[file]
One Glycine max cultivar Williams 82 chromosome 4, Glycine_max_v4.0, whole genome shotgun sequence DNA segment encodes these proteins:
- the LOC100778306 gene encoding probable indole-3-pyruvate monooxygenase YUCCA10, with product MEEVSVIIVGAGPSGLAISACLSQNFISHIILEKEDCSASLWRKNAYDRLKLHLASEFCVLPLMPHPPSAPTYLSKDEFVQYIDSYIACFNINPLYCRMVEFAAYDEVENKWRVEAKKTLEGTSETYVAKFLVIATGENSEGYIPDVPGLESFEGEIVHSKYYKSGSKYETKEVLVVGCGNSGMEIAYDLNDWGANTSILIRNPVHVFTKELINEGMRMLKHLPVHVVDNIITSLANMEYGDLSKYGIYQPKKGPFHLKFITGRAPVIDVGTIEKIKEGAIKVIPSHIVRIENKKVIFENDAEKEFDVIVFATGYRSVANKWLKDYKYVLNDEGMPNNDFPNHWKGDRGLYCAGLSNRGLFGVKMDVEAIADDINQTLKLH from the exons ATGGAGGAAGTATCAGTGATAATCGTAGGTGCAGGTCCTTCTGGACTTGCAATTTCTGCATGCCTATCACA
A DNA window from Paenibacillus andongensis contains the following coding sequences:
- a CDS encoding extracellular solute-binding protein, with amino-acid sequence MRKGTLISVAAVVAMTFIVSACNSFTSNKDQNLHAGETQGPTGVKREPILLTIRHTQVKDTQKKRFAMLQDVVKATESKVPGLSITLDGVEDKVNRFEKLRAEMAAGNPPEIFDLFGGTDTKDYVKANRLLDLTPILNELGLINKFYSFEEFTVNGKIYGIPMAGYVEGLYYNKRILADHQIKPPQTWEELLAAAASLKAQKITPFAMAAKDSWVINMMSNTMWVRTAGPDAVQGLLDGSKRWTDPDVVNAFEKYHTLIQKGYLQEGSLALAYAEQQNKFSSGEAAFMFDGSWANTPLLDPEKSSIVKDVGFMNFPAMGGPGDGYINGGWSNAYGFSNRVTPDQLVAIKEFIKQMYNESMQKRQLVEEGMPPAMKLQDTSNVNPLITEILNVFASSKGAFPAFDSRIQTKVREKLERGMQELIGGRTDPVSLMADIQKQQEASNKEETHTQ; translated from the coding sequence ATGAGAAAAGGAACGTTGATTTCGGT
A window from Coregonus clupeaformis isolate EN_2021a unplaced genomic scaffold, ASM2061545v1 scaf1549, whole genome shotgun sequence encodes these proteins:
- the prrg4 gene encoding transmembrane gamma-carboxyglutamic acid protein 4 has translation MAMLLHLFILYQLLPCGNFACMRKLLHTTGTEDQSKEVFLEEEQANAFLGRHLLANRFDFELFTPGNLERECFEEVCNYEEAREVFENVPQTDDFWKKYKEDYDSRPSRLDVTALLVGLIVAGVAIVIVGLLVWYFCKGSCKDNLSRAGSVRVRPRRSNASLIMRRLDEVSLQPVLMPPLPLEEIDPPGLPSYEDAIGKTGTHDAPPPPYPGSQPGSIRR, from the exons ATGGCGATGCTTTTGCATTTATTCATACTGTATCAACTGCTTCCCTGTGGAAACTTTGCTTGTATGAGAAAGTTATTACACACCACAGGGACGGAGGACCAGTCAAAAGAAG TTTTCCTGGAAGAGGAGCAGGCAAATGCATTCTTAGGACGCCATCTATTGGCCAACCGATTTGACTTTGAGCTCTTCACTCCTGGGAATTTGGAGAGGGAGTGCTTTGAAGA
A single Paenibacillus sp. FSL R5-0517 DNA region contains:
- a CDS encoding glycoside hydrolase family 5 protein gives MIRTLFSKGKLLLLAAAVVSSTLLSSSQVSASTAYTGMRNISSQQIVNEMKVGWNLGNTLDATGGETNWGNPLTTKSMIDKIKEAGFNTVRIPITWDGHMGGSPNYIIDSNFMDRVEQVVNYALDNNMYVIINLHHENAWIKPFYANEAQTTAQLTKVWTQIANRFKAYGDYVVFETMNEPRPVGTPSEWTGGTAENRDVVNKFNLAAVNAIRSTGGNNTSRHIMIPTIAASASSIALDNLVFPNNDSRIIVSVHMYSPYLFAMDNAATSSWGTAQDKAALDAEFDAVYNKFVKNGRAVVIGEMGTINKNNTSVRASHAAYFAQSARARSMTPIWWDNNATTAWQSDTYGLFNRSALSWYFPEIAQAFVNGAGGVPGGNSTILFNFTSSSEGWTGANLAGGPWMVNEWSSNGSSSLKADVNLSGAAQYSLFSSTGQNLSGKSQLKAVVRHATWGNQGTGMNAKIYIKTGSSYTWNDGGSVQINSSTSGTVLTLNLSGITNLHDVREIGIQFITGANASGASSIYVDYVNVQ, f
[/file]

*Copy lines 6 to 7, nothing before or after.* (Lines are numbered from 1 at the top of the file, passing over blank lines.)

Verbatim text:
- the prrg4 gene encoding transmembrane gamma-carboxyglutamic acid protein 4 has translation MAMLLHLFILYQLLPCGNFACMRKLLHTTGTEDQSKEVFLEEEQANAFLGRHLLANRFDFELFTPGNLERECFEEVCNYEEAREVFENVPQTDDFWKKYKEDYDSRPSRLDVTALLVGLIVAGVAIVIVGLLVWYFCKGSCKDNLSRAGSVRVRPRRSNASLIMRRLDEVSLQPVLMPPLPLEEIDPPGLPSYEDAIGKTGTHDAPPPPYPGSQPGSIRR, from the exons ATGGCGATGCTTTTGCATTTATTCATACTGTATCAACTGCTTCCCTGTGGAAACTTTGCTTGTATGAGAAAGTTATTACACACCACAGGGACGGAGGACCAGTCAAAAGAAG TTTTCCTGGAAGAGGAGCAGGCAAATGCATTCTTAGGACGCCATCTATTGGCCAACCGATTTGACTTTGAGCTCTTCACTCCTGGGAATTTGGAGAGGGAGTGCTTTGAAGA
A single Paenibacillus sp. FSL R5-0517 DNA region contains: